I am enough

I Am Enough

Brené Brown, PhD, LMSW wrote in “Rising Strong,” “To embrace and love who we are we have to reclaim and reconnect with the parts of ourselves we’ve orphaned over the years.” Those orphaned parts are stored in the library of our false beliefs of lack and limitation, feeling separate. Judging and comparing ourselves, our bodies and the lives we live to others all have the common root of “I’m not good enough.”

In this meditation we will select books from this library of not enoughness and open to deep inquiry and the opportunity for integration into the authentic being and wholeness of “I am enough.”Continue reading

Sleep better, Sleep deeper

Sleep Better—Sleep Deeper

Sleep is essential for all aspects of health, according to neuroscientist Mathew Walker, author of NYT best seller Why We Sleep: Unlocking the Power of Sleep and Dreams. Sleep is vital for maintaining immune system, cardiovascular and reproductive function. It helps improve memory, psychiatric disorders and neurodegenerative decline and prevent cancer. Yet, according to a National Sleep Foundation survey (in the US, Canada, UK, Germany and Japan) at least 50% of people don’t get sufficient sleep (7 hours or more) on weekdays. If you routinely get 5 to 6 hours of sleep your body, mind and well-being are paying the price. Sleeping longer on weekends doesn’t replenish your sleep deficit.Continue reading

Keeping Love alive in the darkness

Questions to Consider in a New Year

Beginning a new year, it’s customary to reflect on our desires and create intentions and resolutions we wish to fulfill in the coming year. For some of us a new chapter of our life is eager to unfold and goals are being called for to charter the course. I rather believe this process can be likened to waking up out of a deep sleep as we do each morning. For each day offers us new possibilities, hew horizons and opportunities to restart anew.

Whatever deep desires we may hold for our lives, we are not alone in this world. Everything we do affects the world around us, as it does us. We are not separate from one another, but interdependent. This interdependent nature calls for cooperation with one another. As you form your intentions, I invite you to consider your impact on the world around you. The following poem may offer some guidance in the process.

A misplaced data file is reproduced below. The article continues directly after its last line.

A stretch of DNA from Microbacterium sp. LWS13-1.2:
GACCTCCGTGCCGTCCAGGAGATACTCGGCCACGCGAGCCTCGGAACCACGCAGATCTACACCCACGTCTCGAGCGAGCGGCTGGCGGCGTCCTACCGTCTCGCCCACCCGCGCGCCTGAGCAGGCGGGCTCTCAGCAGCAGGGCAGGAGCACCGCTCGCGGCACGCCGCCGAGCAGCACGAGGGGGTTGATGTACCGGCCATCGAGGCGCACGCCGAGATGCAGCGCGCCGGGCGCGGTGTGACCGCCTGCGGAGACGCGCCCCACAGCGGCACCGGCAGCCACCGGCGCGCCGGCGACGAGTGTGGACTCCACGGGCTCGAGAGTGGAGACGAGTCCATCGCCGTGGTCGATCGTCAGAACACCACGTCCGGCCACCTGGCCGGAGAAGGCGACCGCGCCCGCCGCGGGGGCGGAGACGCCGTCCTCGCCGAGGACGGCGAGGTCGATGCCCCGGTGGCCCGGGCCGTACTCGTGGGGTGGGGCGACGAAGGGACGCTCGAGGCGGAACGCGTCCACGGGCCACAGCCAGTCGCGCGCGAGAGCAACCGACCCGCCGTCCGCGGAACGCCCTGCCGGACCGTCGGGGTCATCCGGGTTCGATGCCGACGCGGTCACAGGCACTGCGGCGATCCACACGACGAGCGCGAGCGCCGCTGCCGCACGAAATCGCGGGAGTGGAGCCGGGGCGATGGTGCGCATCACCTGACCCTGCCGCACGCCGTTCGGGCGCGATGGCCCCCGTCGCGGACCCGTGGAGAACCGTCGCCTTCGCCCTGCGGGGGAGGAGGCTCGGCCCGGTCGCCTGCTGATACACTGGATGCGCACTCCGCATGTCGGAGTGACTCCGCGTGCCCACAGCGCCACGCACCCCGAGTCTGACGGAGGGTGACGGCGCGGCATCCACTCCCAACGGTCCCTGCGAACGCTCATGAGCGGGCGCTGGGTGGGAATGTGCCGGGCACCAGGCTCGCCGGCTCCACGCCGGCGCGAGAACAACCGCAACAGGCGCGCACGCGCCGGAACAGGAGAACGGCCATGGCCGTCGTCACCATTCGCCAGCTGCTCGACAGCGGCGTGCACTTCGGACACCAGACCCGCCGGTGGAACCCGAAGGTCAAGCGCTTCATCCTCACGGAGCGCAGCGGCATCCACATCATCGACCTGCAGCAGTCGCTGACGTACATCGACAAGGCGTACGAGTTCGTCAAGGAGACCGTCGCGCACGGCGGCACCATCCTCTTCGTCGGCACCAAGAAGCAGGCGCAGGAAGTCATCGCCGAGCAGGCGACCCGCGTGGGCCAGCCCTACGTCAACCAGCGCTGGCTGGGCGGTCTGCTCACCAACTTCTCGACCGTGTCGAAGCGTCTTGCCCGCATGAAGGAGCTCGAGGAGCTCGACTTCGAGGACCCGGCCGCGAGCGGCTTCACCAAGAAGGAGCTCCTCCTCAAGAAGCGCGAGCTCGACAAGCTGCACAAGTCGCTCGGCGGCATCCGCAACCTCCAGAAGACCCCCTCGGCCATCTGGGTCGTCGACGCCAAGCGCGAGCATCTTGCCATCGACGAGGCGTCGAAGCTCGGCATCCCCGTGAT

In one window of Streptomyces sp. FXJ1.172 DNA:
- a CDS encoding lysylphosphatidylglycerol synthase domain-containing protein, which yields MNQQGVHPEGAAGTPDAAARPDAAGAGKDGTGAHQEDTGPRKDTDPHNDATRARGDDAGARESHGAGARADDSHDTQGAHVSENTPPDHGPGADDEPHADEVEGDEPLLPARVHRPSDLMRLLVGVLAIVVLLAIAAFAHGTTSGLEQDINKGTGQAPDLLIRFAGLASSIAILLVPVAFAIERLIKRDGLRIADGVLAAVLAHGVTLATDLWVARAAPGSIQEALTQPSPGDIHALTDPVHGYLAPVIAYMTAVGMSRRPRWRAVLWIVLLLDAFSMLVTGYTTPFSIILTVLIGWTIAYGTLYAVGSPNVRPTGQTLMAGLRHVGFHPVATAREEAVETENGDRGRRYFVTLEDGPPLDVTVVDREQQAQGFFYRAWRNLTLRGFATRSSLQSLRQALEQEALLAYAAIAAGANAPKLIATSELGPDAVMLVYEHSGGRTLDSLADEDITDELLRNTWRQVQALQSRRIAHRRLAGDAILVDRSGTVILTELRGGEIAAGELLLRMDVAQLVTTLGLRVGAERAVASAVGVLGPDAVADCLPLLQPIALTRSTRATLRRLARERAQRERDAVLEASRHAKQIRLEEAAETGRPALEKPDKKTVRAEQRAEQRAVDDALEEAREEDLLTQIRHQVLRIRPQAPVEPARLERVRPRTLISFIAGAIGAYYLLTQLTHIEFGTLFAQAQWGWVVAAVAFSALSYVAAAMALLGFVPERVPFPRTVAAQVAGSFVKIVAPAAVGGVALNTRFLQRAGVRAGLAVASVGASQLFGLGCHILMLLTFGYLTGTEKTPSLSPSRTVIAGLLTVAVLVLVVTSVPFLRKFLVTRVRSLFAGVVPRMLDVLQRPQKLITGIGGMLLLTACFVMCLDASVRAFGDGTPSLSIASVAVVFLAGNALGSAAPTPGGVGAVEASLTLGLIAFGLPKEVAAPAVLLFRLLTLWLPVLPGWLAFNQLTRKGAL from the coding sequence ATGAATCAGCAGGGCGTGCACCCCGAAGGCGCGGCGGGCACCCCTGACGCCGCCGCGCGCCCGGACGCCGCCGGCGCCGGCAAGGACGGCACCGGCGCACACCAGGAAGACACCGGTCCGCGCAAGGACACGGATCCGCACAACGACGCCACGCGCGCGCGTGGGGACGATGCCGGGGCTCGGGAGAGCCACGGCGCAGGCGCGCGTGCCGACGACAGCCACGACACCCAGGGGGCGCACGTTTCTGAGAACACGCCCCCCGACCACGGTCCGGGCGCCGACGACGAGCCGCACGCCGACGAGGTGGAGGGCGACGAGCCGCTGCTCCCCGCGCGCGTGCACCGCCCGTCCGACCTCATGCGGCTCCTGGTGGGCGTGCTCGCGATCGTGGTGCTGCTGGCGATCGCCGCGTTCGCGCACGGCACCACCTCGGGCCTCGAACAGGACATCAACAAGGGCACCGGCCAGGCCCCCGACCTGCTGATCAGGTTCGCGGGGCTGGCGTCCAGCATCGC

At the top of this post, you are welcome to be guided into a live recorded meditation to help you with this process.
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New Year's Blessing - 2023 - Larry Robinson

New Year’s Blessing

May this poem and blessing enlighten and inspire you as you venture into a new year. With wisdom and grace, Larry Robinson’s poem holds many contractions and heartaches of our world with wisdom and grace.

At the end I offer you a guided year-end meditation from a recent live group session for you to gather your own year-end reflections.

New Year’s Blessing

A year of loss and chaos draws to a close.

Stories from a thousand cultures remind us that the cosmos is born – and reborn again and again – from chaos.

We have passed the darkest night of the year but the light only returns slowly.

The old order has passed as well but the new is not yet apparent.

Life does renew itself and new forms emerge as old ones pass away.

It has always been this way.

For all the misery of the past year, we have also seen astounding acts of beauty and courage and generosity.

This liminal space we inhabit is a time to dream, to imagine and to plan.

There are times when seemingly small acts can have out-size impacts.

I believe that we are in one of these times – actually a hopeful time, a time of possibilities.

Cynicism is as perilous a path as naïveté.

Hope is a choice, not a feeling; we create it through our actions and through our words.